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Act reintroduced to boost US study abroad

A bill seeking to boost study abroad among US students is being introduced in the Senate. It comes after the Open Doors data indicated that study abroad student numbers dropped by some 91% in the 2020/21 academic year, falling to 14,549 from 162,633 in 2019/20.

Less than 10% of US college students study abroad before they graduate. Photo: pexels

The Fund for Education Abroad has also announced that $285,000 has been offered to 68 US college students for Spring 2023

On November 15, senators democrat Dick Durbin and republican Roger Wicker introduced the bipartisan senator Paul Simon Study Abroad Program Act to the upper house.

Named after the late US senator Paul Simon of Illinois who passed away in 2003, the act seeks to provide a competitive grant program for higher education institutions to expand access to study abroad.

The act has been introduced to both the House and Senate in past sessions, and passed the House twice.

For the first time, this iteration of the bill would allow grant funds to be used to help offset individual student costs related to study abroad, campaigners noted.

The Fund for Education Abroad has also announced that $285,000 has been offered to 68 US college students, who are traditionally underrepresented in study abroad, for spring 2023 programs.

With the addition of this latest cohort, a total of 935 FEA Scholars will have received $3 million in scholarships.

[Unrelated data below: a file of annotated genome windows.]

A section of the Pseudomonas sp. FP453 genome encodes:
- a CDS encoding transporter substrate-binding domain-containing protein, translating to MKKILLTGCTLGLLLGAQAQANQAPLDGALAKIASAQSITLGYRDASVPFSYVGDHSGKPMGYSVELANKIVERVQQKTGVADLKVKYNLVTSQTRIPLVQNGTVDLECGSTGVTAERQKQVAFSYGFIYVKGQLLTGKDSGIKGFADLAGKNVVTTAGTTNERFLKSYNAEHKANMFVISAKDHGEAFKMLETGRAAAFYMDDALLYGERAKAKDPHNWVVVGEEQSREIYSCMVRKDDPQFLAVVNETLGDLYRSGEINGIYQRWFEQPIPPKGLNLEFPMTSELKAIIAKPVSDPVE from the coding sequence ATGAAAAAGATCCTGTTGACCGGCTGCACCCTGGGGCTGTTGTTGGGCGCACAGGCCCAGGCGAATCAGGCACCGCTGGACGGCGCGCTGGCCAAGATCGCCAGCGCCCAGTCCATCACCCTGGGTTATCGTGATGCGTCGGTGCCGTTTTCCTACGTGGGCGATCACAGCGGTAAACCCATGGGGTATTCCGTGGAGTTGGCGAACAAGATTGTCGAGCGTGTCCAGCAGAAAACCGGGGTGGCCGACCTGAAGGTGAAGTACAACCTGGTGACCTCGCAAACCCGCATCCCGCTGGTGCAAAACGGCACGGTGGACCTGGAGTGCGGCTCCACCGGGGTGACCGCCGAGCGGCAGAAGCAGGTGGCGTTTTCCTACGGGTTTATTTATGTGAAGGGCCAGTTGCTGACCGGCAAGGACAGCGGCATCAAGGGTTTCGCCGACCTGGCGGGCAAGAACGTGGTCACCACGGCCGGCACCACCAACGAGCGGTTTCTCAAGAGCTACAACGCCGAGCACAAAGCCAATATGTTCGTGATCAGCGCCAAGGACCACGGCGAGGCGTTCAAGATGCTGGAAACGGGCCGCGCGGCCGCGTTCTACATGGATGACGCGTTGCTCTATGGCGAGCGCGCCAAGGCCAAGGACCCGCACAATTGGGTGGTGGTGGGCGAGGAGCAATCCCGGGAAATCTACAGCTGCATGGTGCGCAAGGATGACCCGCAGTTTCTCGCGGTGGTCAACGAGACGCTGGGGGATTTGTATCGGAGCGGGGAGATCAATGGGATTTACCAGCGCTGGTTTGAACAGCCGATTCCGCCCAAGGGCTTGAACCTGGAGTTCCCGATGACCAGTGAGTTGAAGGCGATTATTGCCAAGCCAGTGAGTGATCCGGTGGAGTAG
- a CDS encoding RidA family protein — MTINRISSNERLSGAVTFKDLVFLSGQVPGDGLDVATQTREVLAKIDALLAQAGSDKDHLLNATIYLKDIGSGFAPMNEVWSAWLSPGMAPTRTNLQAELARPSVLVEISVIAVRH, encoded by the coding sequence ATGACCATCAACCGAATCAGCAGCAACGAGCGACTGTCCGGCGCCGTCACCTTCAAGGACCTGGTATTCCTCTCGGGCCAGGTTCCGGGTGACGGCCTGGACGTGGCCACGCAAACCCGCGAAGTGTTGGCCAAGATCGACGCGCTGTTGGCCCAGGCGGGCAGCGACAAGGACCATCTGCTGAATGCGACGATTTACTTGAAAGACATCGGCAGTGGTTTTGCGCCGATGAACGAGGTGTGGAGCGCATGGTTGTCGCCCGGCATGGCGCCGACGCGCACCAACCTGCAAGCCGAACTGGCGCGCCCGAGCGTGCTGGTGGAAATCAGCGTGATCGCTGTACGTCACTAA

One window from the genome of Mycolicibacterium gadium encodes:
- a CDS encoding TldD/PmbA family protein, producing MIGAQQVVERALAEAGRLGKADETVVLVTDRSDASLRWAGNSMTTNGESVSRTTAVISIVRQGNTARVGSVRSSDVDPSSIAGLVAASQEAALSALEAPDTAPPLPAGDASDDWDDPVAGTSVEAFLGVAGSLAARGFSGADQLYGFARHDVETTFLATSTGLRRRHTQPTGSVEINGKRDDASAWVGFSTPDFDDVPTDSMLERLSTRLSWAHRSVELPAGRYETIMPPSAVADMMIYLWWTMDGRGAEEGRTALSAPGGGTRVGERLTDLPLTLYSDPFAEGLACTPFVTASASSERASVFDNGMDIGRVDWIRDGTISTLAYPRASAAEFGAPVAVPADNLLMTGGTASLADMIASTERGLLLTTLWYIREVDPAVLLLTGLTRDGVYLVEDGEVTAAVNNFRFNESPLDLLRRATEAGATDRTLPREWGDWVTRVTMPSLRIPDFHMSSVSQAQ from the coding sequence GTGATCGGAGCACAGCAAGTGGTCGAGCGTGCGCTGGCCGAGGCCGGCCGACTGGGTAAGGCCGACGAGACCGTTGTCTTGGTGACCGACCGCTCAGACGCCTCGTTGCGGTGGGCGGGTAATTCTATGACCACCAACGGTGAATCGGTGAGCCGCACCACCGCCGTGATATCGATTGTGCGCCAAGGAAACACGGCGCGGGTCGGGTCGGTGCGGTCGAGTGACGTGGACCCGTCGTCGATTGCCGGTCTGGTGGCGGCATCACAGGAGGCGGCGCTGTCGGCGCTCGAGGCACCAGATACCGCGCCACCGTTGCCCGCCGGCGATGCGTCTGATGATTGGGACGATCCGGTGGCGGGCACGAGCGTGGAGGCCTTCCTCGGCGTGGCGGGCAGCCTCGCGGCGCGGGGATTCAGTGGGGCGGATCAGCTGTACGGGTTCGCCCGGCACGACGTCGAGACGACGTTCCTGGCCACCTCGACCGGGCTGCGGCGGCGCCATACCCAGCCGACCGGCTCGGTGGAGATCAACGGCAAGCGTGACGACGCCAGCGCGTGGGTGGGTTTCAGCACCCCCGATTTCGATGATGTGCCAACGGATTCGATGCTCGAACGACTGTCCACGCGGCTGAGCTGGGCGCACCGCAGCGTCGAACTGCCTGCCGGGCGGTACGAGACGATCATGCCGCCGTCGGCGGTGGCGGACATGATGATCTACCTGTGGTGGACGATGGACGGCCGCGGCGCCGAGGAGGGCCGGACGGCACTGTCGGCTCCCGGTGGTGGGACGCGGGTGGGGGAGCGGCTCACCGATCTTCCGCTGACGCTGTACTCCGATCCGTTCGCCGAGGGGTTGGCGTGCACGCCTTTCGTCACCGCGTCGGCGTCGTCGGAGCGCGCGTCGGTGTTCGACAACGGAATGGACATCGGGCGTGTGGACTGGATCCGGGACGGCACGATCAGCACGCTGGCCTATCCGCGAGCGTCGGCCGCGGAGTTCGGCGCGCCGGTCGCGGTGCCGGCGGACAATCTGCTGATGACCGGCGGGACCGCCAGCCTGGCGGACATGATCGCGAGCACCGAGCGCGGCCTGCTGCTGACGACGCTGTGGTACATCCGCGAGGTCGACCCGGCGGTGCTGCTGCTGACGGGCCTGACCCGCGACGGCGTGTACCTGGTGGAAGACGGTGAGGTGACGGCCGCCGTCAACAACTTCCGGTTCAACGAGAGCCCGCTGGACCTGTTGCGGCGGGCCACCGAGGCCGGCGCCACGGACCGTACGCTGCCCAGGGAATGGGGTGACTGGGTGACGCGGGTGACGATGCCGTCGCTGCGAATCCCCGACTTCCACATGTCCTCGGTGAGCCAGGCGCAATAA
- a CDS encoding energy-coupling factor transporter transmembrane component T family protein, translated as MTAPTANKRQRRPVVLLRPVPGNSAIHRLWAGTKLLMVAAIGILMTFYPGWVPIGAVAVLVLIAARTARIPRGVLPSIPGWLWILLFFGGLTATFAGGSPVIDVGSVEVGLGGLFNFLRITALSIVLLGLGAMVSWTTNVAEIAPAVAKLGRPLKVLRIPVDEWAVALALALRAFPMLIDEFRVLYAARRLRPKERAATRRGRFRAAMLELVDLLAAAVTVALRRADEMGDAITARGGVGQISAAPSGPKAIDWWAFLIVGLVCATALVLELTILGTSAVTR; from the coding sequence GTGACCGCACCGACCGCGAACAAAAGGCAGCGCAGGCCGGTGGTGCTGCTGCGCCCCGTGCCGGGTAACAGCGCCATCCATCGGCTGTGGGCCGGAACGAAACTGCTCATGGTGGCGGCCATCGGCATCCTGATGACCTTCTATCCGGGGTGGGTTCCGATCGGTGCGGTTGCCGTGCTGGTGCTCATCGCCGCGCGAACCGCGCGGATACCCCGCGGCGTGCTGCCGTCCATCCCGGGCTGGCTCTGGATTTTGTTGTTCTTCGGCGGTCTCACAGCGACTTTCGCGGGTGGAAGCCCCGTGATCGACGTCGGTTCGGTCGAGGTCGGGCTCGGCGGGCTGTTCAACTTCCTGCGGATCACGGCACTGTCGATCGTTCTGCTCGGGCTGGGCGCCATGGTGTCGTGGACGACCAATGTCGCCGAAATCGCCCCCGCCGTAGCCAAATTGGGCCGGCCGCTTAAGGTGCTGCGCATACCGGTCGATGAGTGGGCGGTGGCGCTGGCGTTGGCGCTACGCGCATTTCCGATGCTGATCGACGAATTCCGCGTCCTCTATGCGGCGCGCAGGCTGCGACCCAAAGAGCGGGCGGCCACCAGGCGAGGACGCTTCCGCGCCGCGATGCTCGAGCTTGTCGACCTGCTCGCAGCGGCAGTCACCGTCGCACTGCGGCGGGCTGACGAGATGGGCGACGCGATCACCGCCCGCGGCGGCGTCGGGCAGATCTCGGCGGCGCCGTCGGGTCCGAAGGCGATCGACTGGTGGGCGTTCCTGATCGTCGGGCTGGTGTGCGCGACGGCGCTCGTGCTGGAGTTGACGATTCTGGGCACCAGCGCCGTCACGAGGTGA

“Twelve years of intention and collaboration have paid off, inspiring us anew to manifest our vision of a world where international education is accessible to all students,” FEA executive director Angela Schaffer said in a statement.

The latest bill is “an important step forward in NAFSA’s long-standing campaign to harness federal resources to increase US students’ access to the mind-expanding and career-enriching benefits of a study abroad experience”, according to the organisation’s executive director and CEO, Esther D. Brimmer.

“All graduates from a US college or university should possess the skills and knowledge necessary to compete in the global economy and study abroad is an effective means to achieving this end. By increasing and diversifying study abroad participation through a proven program, the Simon Bill ensures a greater number and cross-section of the US population will graduate prepared to enter tomorrow’s workforce, just as senator Simon envisioned.”

Senator Simon – who also has a campus internationalisation award named after him – “spent most of his final year on this earth lobbying his former colleagues on Capitol Hill to embrace the idea of making study abroad the norm, and not the exception, in this country”, his son, Martin Simon, added.

“[My dad] believed strongly in diversifying access to study abroad”

“He believed that by giving more young Americans the opportunity to experience other cultures, first-hand, that we might build bridges of understanding so needed in the wake of September 11, 2001.

“Two of my father’s protégés, Sen. Dick Durbin and Rep. Cheri Bustos, have worked hard to keep Dad’s vision for this program alive and I thank them and their Republican colleagues for introducing this bipartisan legislation.

“[My dad] believed strongly in diversifying access to study abroad and ensuring that more Americans experience the developing world, not just traditional European destinations.”

NAFSA joins APLU, ACE, and more than 50 other associations in “applauding the bill’s original cosponsors for their continued leadership on this issue”, Brimmer added.

“We stand ready as an eager partner in securing the necessary support and funding to implement this program.”

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